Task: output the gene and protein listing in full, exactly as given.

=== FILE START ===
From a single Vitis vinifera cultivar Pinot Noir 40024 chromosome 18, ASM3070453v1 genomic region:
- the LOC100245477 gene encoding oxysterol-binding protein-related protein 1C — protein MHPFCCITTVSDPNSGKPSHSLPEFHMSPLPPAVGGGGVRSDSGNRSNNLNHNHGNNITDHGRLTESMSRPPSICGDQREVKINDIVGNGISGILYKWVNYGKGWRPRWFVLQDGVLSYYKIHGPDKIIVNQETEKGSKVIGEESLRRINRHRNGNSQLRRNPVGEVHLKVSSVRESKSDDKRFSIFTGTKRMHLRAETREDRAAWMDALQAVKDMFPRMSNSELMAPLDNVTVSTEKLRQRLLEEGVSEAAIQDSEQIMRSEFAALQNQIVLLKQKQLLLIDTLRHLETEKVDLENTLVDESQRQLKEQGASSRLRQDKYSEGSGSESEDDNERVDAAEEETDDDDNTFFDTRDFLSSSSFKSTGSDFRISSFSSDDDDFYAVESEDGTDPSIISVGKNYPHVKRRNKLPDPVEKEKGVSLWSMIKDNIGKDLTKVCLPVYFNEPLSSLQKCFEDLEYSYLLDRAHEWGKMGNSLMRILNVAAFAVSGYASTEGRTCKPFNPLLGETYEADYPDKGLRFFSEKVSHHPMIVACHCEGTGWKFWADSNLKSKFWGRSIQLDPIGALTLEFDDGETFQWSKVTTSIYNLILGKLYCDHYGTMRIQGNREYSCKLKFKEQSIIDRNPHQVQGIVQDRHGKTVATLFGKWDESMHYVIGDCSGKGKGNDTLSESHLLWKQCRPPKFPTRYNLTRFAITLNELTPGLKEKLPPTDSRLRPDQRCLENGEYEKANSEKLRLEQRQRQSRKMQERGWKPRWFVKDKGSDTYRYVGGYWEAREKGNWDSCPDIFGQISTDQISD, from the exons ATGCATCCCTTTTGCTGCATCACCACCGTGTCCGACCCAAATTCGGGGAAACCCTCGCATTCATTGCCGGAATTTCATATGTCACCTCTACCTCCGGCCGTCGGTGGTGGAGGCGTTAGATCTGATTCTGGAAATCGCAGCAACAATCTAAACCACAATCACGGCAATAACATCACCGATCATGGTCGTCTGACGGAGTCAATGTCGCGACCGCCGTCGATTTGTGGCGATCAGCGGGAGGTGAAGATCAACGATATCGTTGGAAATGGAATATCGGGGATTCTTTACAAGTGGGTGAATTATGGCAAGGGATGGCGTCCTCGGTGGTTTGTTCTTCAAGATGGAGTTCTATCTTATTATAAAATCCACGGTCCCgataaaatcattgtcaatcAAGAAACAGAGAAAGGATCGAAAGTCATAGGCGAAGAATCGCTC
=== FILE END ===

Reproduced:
From a single Vitis vinifera cultivar Pinot Noir 40024 chromosome 18, ASM3070453v1 genomic region:
- the LOC100245477 gene encoding oxysterol-binding protein-related protein 1C — protein MHPFCCITTVSDPNSGKPSHSLPEFHMSPLPPAVGGGGVRSDSGNRSNNLNHNHGNNITDHGRLTESMSRPPSICGDQREVKINDIVGNGISGILYKWVNYGKGWRPRWFVLQDGVLSYYKIHGPDKIIVNQETEKGSKVIGEESLRRINRHRNGNSQLRRNPVGEVHLKVSSVRESKSDDKRFSIFTGTKRMHLRAETREDRAAWMDALQAVKDMFPRMSNSELMAPLDNVTVSTEKLRQRLLEEGVSEAAIQDSEQIMRSEFAALQNQIVLLKQKQLLLIDTLRHLETEKVDLENTLVDESQRQLKEQGASSRLRQDKYSEGSGSESEDDNERVDAAEEETDDDDNTFFDTRDFLSSSSFKSTGSDFRISSFSSDDDDFYAVESEDGTDPSIISVGKNYPHVKRRNKLPDPVEKEKGVSLWSMIKDNIGKDLTKVCLPVYFNEPLSSLQKCFEDLEYSYLLDRAHEWGKMGNSLMRILNVAAFAVSGYASTEGRTCKPFNPLLGETYEADYPDKGLRFFSEKVSHHPMIVACHCEGTGWKFWADSNLKSKFWGRSIQLDPIGALTLEFDDGETFQWSKVTTSIYNLILGKLYCDHYGTMRIQGNREYSCKLKFKEQSIIDRNPHQVQGIVQDRHGKTVATLFGKWDESMHYVIGDCSGKGKGNDTLSESHLLWKQCRPPKFPTRYNLTRFAITLNELTPGLKEKLPPTDSRLRPDQRCLENGEYEKANSEKLRLEQRQRQSRKMQERGWKPRWFVKDKGSDTYRYVGGYWEAREKGNWDSCPDIFGQISTDQISD, from the exons ATGCATCCCTTTTGCTGCATCACCACCGTGTCCGACCCAAATTCGGGGAAACCCTCGCATTCATTGCCGGAATTTCATATGTCACCTCTACCTCCGGCCGTCGGTGGTGGAGGCGTTAGATCTGATTCTGGAAATCGCAGCAACAATCTAAACCACAATCACGGCAATAACATCACCGATCATGGTCGTCTGACGGAGTCAATGTCGCGACCGCCGTCGATTTGTGGCGATCAGCGGGAGGTGAAGATCAACGATATCGTTGGAAATGGAATATCGGGGATTCTTTACAAGTGGGTGAATTATGGCAAGGGATGGCGTCCTCGGTGGTTTGTTCTTCAAGATGGAGTTCTATCTTATTATAAAATCCACGGTCCCgataaaatcattgtcaatcAAGAAACAGAGAAAGGATCGAAAGTCATAGGCGAAGAATCGCTC